Do I Need To Get a New EIN if I Domesticate My Company to Florida?To top
Each business’s EIN is issued by the IRS for identification purposes. According to them, companies that go through a statutory conversion and don’t make any other changes to their business can continue using their original EIN, as it’s still the same identity that existed in its previous jurisdiction. However, this will ultimately be determined on a case-to-case basis.
If you want to keep using the same ein for your LLC, then it’s of the utmost importance that you ensure its continuity during the move. Hiring an attorney to convert your Texas LLC to a Florida LLC will go a long way towards avoiding the kinds of mistakes and errors that could cost your business its corporate identity, along with other consequences.
How Does FL Patel Law PLLC Convert My Texas LLC to a Florida LLC?To top
Our firm begins the conversion process by reviewing the client’s business and its operations. This step ensures that conversion is the best option for them, helps identify potential problems before they arise, and also gives us the information that we need to build a personalized strategy for transitioning from a Texas LLC to a Florida LLC. This review includes looking into the company’s formation documents and tax structure, Texas and Florida’s conversion requirements, and the possible tax implications that could come about after relocating.
When you hire our firm for your conversion project, we begin by reviewing the business and its operations. This step ensures that conversion is the best option, helps identify potential problems before they arise, and also gives us the information that we need to build a personalized strategy for transitioning the entity from a Texas LLC to a Florida LLC. This review includes looking into the company’s formation documents and tax structure, Texas and Florida’s conversion requirements, and the possible tax implications that could come about after relocating.
We provide comprehensive support throughout the conversion process that includes:
- Drafting the Plan of Conversion and other required documents
- Ensuring compliance with the laws and other legal requirements in both states
- Filing the necessary documents with Texas and Florida state agencies
- Updating the LLC’s operating agreement and other corporate documents to reflect its conversion from a Texas LLC to a Florida LLC
- A comprehensive consultation to address final concerns and questions
How Long Does It Take To Complete a Domestication or Conversion to the State of Florida?To top
Most business owners who use our firm to convert a Texas LLC to a Florida LLC can expect the project to be done within about two or three months. After handling over 140 domestications and conversions for clients from across the country, we’ve developed a refined, efficient process for domiciling businesses to Florida that expedites filings at every opportunity. We’re positive that this is the fastest possible timetable for making this happen.
Because of backlogs, short staffing, and other delays, state agencies in Texas, Florida, and in most other states require several weeks to process the conversion paperwork that we send to them. This means that mistakes in filing could set back an LLC’s conversion efforts by weeks or even months in addition to the accumulating filing fees. This is another reason why hiring an attorney to manage converting a Texas LLC to a Florida LLC is strongly advisable, as errors could even result in the liquidation of the LLC.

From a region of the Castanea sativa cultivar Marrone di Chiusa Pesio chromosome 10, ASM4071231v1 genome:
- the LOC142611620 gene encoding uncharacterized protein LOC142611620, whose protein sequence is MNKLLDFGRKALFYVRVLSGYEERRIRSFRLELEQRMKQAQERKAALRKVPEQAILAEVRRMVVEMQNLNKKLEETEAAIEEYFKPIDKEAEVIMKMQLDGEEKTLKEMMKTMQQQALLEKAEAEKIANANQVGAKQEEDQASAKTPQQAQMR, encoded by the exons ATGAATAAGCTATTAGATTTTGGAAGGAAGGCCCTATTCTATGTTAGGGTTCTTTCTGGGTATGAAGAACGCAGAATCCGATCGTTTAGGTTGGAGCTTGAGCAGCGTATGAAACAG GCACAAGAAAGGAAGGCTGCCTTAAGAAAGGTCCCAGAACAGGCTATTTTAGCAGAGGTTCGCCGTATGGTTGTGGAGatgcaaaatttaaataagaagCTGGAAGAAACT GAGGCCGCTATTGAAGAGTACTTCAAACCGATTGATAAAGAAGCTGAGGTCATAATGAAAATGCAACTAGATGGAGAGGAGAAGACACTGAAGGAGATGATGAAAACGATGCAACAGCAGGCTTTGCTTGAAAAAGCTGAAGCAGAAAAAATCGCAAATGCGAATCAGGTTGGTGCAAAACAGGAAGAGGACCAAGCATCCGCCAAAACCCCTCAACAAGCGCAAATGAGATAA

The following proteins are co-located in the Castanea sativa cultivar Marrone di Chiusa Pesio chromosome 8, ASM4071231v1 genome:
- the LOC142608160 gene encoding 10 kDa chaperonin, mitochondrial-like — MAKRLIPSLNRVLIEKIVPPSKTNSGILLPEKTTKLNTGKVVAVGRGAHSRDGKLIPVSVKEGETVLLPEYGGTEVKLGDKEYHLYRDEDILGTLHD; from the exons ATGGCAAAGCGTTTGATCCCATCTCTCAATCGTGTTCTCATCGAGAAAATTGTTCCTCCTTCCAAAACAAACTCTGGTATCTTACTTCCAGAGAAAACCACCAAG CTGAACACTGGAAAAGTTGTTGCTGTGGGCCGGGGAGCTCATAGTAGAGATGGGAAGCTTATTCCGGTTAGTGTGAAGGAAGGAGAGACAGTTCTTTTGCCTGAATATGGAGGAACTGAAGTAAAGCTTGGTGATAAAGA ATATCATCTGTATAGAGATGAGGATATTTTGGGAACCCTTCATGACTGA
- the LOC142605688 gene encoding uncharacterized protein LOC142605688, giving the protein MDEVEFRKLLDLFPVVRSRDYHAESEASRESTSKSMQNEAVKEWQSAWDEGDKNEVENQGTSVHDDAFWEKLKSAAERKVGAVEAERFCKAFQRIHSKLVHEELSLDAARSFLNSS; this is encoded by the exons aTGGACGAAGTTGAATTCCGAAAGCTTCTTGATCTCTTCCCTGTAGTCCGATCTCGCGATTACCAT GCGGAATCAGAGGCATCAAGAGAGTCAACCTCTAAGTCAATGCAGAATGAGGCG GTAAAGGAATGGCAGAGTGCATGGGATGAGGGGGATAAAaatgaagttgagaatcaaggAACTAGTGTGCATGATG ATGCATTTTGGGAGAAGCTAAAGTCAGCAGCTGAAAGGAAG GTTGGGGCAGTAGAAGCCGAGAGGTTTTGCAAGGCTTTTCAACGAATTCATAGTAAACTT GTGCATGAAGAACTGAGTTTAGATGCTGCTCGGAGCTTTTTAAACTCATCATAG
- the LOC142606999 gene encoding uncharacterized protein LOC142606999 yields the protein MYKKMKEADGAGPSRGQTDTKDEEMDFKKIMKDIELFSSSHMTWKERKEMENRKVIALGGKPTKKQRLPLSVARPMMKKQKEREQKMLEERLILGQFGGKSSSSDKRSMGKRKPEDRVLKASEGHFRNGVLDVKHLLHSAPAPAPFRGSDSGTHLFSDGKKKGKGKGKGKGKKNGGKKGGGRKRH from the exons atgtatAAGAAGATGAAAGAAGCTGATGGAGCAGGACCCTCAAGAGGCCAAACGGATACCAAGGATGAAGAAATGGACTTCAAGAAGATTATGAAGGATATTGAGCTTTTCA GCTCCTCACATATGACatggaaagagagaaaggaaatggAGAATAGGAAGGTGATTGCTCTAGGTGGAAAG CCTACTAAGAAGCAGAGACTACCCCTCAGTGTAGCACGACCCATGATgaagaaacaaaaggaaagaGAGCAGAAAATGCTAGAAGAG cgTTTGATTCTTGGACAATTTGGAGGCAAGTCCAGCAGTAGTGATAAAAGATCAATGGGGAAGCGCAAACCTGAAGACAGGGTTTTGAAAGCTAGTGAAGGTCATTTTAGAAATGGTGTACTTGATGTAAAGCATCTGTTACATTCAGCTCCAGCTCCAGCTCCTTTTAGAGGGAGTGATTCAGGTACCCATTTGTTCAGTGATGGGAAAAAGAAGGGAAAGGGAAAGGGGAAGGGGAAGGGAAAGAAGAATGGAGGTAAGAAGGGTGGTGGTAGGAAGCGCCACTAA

What Are the Costs Involved in Domesticating My Texas LLC to the State of Florida?To top
Florida charges a $155.00 filing fee to convert a Texas LLC to a Florida LLC, while the filing fee for Texas is $300.00. This adds up to a total of $455.00. There will likely be additional costs for relocating your business as well. Remember that filing mistakes could require you to pay those fees all over again, in addition to possibly throwing your business out of regulatory compliance or even initiating its dissolution.
FL Patel Law PLLC provides domestication projects on a flat-fee basis. The exact cost is personally tailored towards each client’s company and unique circumstances. Schedule an initial consultation with Attorney Patel to review your project and get a quote for your conversion. We handle conversions for clients in both states with a focus towards efficiency and minimizing potential interruptions.
What Are Some of the Risks Associated With a Conversion Gone Wrong?To top
Trying to convert a Texas LLC to a Florida LLC without a comprehensive understanding of the laws in both states can be a recipe for disaster. It’s a complex project that demands great vigilance and attention to detail, but an attorney’s guidance can help guarantee a successful transition free from delays and missteps.
Some of the countless risks of converting your LLC without an attorney’s guidance include, but are not limited to:
- Noncompliance with state laws
- Revocation of the LLC’s operating authority
- Damaged credit standing
- Damaged relationships with clients and vendors
- Disrupted contracts
- Loss of business continuity
- Loss of limited liability protection
- Tax implications and increased tax liabilities
- Legal disputes
- Dissolution or liquidation
- Missed opportunities
- Expensive fines
- Painful delays
- Taxes on Appreciated Assets – Depending on the LLC’s tax structure, its members could end up paying income taxes on appreciated assets if they make any errors during the conversion process. For instance, if an asset that was worth $100,000 at the company’s founding is now worth $1 million, and the company is mistakenly dissolved or liquidated, then the members could be taxed on the gained value.
- Title of Asset Issues – Another benefit of converting a Texas LLC to a Florida LLC is that asset titles will automatically transfer over to the domesticated entity – that is, assuming the conversion process was handled correctly. This can make it difficult to prove ownership of those assets, which can cause major headaches when trying to sell a company, among other problems.